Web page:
Crude oil prices tumbled Thursday on fresh news of U.S. economic weakness and a pledge by 28 countries to release 60 million barrels of oil from strategic reserves.
And stocks fell sharply on news of a rise in U.S. unemployment claims; the Dow Jones industrials was off more than 200 points early in the day before making a slight comeback.
Oil company stocks from BP in Britain to Total in France and ExxonMobil in the U.S. were all marked down heavily in the wake of the oil news, adding to the already depressed mood in stock markets.
The mood has been downbeat since Wednesday's warning from Federal Reserve chief Ben Bernanke that the problems plaguing the U.S. economy "may be stronger and more persistent" than originally thought. However, Bernanke gave no indication the central bank will back another monetary stimulus after the current $600 billion program runs out at the end of the month.
The International Energy Agency, based in Paris, warned that the tight oil market "threatens to undermine the fragile global economic recovery" by forcing individuals and businesses to spend more on energy and less on other goods and services.
It said it made the move because normal increase in demand over the summer "will exacerbate the shortfall further" and pledges by some oil producers to boost ouput will take a while to have an effect.
The Obama administration decided to release 30 million barrels of oil from the country's Strategic Petroleum Reserve, about half the total.
"We are taking this action in response to the ongoing loss of crude oil due to supply disruptions in Libya and other countries and their impact on the global economic recovery," Energy Secretary Steven Chu said Thursday.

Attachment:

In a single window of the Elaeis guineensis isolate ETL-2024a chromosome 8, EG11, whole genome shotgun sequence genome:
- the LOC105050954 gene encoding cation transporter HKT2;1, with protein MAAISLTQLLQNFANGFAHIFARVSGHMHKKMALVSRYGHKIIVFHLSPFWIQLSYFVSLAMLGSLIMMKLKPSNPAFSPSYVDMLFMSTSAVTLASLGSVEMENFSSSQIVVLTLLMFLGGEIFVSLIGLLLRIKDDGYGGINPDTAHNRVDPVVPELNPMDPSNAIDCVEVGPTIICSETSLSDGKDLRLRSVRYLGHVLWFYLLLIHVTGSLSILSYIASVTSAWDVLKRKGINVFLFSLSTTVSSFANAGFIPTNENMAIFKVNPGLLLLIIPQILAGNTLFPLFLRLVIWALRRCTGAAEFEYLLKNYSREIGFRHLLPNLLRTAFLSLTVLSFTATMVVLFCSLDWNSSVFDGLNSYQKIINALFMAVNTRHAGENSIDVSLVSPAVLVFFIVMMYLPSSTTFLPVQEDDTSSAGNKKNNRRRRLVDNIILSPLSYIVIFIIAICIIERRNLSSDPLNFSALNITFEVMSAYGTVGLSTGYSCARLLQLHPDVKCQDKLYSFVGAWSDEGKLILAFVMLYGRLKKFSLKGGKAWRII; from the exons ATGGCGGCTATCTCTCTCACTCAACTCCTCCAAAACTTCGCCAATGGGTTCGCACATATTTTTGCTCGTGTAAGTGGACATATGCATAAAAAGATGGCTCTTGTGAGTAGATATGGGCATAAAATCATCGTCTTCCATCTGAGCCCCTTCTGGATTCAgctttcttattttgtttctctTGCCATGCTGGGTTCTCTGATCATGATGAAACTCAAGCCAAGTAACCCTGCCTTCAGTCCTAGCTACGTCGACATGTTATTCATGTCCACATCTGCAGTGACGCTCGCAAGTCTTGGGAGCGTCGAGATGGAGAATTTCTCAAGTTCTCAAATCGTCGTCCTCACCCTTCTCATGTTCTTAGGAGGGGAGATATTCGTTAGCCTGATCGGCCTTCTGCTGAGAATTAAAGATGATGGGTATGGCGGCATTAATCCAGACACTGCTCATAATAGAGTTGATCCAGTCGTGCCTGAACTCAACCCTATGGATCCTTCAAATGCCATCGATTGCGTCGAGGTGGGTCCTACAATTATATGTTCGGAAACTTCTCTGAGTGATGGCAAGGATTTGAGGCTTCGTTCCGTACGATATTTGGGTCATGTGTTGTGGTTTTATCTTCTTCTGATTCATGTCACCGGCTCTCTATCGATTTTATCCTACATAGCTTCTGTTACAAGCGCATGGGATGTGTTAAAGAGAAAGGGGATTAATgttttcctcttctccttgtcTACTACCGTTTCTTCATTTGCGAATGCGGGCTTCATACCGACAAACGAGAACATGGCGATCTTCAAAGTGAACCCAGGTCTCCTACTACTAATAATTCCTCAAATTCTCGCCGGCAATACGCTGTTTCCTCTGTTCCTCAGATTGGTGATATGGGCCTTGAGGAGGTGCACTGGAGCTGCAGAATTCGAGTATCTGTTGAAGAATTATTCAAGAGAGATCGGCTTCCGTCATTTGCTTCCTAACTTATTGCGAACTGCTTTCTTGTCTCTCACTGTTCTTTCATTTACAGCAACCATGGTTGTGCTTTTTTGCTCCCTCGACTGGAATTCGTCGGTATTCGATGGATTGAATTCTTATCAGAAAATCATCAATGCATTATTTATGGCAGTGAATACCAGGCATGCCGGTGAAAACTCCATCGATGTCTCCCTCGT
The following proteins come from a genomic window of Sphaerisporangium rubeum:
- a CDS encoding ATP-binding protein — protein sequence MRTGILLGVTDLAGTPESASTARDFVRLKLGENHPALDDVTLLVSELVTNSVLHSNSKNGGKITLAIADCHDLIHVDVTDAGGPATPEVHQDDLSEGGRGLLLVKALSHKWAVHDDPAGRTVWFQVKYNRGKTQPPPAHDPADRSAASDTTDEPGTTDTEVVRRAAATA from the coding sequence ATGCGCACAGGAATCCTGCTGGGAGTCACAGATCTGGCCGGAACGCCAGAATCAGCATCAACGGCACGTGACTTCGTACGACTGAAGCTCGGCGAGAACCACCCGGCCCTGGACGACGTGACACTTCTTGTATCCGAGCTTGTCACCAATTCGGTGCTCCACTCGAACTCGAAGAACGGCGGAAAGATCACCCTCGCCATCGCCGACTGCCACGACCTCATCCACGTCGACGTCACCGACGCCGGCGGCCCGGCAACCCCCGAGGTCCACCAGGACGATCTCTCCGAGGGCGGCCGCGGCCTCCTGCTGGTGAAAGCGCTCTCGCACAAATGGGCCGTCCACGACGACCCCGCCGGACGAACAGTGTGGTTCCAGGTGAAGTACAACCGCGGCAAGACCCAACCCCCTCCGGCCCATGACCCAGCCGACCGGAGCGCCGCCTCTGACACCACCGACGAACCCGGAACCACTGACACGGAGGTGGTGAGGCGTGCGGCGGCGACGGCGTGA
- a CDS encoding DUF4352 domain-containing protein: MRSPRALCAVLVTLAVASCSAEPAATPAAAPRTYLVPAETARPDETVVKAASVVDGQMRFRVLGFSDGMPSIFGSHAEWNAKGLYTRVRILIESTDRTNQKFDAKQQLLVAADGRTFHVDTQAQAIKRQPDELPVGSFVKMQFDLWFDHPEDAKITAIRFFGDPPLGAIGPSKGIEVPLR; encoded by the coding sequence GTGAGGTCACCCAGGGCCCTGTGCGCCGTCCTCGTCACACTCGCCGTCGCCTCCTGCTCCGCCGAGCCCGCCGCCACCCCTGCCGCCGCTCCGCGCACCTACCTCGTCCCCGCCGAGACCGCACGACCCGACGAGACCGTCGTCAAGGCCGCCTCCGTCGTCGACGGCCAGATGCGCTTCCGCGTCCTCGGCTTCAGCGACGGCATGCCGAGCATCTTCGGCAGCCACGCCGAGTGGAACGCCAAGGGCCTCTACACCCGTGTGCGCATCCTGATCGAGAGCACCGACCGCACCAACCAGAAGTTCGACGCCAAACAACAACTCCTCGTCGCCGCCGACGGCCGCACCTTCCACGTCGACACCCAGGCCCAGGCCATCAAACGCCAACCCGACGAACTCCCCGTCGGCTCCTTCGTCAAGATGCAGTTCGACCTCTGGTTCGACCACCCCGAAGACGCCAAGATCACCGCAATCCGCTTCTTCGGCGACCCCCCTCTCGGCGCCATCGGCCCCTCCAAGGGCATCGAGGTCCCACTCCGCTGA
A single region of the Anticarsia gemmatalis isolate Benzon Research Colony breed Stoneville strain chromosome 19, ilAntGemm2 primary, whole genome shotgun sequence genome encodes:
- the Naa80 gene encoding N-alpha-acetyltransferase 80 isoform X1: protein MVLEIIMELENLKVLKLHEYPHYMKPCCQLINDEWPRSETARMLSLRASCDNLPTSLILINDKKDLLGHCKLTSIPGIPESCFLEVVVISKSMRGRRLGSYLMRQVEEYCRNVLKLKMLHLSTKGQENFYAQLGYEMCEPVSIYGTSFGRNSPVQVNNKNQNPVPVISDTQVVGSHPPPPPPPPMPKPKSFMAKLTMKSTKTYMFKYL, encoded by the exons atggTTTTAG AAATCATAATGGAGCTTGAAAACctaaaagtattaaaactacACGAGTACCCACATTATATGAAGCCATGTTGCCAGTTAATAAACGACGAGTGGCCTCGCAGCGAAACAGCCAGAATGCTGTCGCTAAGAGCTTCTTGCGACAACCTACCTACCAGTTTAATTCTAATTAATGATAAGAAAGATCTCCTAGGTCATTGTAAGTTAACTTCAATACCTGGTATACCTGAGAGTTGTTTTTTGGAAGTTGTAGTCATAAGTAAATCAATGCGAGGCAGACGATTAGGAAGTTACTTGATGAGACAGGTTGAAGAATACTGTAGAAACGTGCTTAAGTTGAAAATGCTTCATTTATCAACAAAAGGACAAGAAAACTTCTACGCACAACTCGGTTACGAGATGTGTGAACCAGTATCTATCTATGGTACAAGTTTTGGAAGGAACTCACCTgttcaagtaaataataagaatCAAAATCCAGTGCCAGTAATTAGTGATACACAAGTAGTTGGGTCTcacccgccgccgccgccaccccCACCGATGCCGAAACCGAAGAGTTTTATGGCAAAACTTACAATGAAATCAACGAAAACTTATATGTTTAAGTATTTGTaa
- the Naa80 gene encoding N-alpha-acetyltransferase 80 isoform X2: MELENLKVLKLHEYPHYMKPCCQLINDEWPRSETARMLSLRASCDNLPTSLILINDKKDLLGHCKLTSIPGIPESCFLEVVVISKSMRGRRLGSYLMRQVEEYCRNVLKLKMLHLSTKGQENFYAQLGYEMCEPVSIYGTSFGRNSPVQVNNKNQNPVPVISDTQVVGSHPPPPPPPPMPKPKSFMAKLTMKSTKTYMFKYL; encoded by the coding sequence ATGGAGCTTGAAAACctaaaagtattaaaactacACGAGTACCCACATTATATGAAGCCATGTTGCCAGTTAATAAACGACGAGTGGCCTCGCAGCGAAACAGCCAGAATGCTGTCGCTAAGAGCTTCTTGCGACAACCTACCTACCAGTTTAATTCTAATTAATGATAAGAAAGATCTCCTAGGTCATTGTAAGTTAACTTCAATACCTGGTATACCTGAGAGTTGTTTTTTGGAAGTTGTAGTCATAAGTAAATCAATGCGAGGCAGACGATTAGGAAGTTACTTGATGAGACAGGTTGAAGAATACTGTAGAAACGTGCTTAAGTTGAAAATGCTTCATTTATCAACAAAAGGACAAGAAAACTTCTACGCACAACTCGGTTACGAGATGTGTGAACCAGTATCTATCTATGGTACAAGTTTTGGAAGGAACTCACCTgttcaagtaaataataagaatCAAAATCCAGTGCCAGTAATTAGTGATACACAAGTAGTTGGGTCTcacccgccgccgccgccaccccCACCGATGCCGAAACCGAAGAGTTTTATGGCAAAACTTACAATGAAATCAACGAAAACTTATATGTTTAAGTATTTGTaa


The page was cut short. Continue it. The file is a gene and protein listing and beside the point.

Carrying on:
White House officials would not predict how release of the oil will affect gasoline prices at the pump.
On the New York Mercantile Exchange, light, sweet crude for August delivery fell more than $4 a barrel to around $91 a barrel. Oil's most recent high was $113.93 a barrel in April.
The slowing U.S. recovery was evident in figures Thursday that showed the number of Americans applying for unemployment rose 9,000 last week to 429,000, while new home sales fell 2.1%.
"As the Fed says, housing remains depressed," said Sal Guatieri, senior economist at BMO Capital Markets. "It's likely to stay that way until job growth picks up, and the latest jobless claims figures are far from encouraging."
The 28 members of the IEA — mainly oil-importing countries in Europe — will make 2 million barrels a day available from their emergency stocks over an initial period of 30 days.
Months of fighting in Libya have removed 132 million barrels of light, sweet crude oil from the market by the end of last month, the agency estimated.
Prices have been high in recent months. They eased this week, to below $93 a barrel on Thursday, due to concerns that U.S. economic growth and crude demand will weaken. Demand growth in China, the world's second-largest oil consumer, has also slipped slightly but remains robust.